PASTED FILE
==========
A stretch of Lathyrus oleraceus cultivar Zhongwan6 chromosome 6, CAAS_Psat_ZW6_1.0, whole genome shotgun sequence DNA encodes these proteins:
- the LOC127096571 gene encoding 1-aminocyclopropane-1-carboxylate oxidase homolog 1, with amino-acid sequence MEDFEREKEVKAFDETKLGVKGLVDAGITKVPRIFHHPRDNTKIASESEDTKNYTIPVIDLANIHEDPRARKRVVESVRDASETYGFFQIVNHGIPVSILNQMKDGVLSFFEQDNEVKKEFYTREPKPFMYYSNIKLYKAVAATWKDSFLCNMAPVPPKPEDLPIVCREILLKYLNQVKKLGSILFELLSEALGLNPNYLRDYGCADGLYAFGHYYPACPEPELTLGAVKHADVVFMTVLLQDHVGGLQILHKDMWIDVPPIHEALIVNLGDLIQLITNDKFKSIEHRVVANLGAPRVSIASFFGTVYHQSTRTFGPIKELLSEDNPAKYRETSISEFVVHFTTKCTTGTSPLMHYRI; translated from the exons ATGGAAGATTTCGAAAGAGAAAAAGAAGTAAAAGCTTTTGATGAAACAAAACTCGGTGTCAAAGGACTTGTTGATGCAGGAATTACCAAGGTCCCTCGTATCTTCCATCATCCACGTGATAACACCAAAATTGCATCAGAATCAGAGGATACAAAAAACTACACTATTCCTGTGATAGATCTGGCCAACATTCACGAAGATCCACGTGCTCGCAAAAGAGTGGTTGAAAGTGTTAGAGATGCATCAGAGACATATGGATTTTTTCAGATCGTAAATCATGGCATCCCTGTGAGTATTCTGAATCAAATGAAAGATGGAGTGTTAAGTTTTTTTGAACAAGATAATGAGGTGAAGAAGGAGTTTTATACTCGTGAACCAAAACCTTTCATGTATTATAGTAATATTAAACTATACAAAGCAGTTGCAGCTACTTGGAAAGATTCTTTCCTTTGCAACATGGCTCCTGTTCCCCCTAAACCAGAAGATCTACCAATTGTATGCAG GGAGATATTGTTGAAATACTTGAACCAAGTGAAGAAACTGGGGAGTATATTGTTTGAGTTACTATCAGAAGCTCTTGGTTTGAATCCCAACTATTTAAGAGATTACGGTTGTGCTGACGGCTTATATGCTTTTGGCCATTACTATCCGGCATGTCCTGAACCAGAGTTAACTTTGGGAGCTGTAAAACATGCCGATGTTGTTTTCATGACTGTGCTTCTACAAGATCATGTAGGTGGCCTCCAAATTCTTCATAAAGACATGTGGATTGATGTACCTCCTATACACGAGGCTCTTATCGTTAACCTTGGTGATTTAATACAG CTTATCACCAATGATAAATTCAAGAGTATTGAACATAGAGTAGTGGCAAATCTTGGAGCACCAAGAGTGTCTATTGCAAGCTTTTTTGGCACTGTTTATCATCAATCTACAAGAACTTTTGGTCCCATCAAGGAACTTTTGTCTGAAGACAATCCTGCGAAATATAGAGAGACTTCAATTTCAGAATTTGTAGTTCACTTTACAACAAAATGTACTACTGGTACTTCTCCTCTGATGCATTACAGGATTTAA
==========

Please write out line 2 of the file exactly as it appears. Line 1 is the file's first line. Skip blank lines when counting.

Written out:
- the LOC127096571 gene encoding 1-aminocyclopropane-1-carboxylate oxidase homolog 1, with amino-acid sequence MEDFEREKEVKAFDETKLGVKGLVDAGITKVPRIFHHPRDNTKIASESEDTKNYTIPVIDLANIHEDPRARKRVVESVRDASETYGFFQIVNHGIPVSILNQMKDGVLSFFEQDNEVKKEFYTREPKPFMYYSNIKLYKAVAATWKDSFLCNMAPVPPKPEDLPIVCREILLKYLNQVKKLGSILFELLSEALGLNPNYLRDYGCADGLYAFGHYYPACPEPELTLGAVKHADVVFMTVLLQDHVGGLQILHKDMWIDVPPIHEALIVNLGDLIQLITNDKFKSIEHRVVANLGAPRVSIASFFGTVYHQSTRTFGPIKELLSEDNPAKYRETSISEFVVHFTTKCTTGTSPLMHYRI; translated from the exons ATGGAAGATTTCGAAAGAGAAAAAGAAGTAAAAGCTTTTGATGAAACAAAACTCGGTGTCAAAGGACTTGTTGATGCAGGAATTACCAAGGTCCCTCGTATCTTCCATCATCCACGTGATAACACCAAAATTGCATCAGAATCAGAGGATACAAAAAACTACACTATTCCTGTGATAGATCTGGCCAACATTCACGAAGATCCACGTGCTCGCAAAAGAGTGGTTGAAAGTGTTAGAGATGCATCAGAGACATATGGATTTTTTCAGATCGTAAATCATGGCATCCCTGTGAGTATTCTGAATCAAATGAAAGATGGAGTGTTAAGTTTTTTTGAACAAGATAATGAGGTGAAGAAGGAGTTTTATACTCGTGAACCAAAACCTTTCATGTATTATAGTAATATTAAACTATACAAAGCAGTTGCAGCTACTTGGAAAGATTCTTTCCTTTGCAACATGGCTCCTGTTCCCCCTAAACCAGAAGATCTACCAATTGTATGCAG GGAGATATTGTTGAAATACTTGAACCAAGTGAAGAAACTGGGGAGTATATTGTTTGAGTTACTATCAGAAGCTCTTGGTTTGAATCCCAACTATTTAAGAGATTACGGTTGTGCTGACGGCTTATATGCTTTTGGCCATTACTATCCGGCATGTCCTGAACCAGAGTTAACTTTGGGAGCTGTAAAACATGCCGATGTTGTTTTCATGACTGTGCTTCTACAAGATCATGTAGGTGGCCTCCAAATTCTTCATAAAGACATGTGGATTGATGTACCTCCTATACACGAGGCTCTTATCGTTAACCTTGGTGATTTAATACAG CTTATCACCAATGATAAATTCAAGAGTATTGAACATAGAGTAGTGGCAAATCTTGGAGCACCAAGAGTGTCTATTGCAAGCTTTTTTGGCACTGTTTATCATCAATCTACAAGAACTTTTGGTCCCATCAAGGAACTTTTGTCTGAAGACAATCCTGCGAAATATAGAGAGACTTCAATTTCAGAATTTGTAGTTCACTTTACAACAAAATGTACTACTGGTACTTCTCCTCTGATGCATTACAGGATTTAA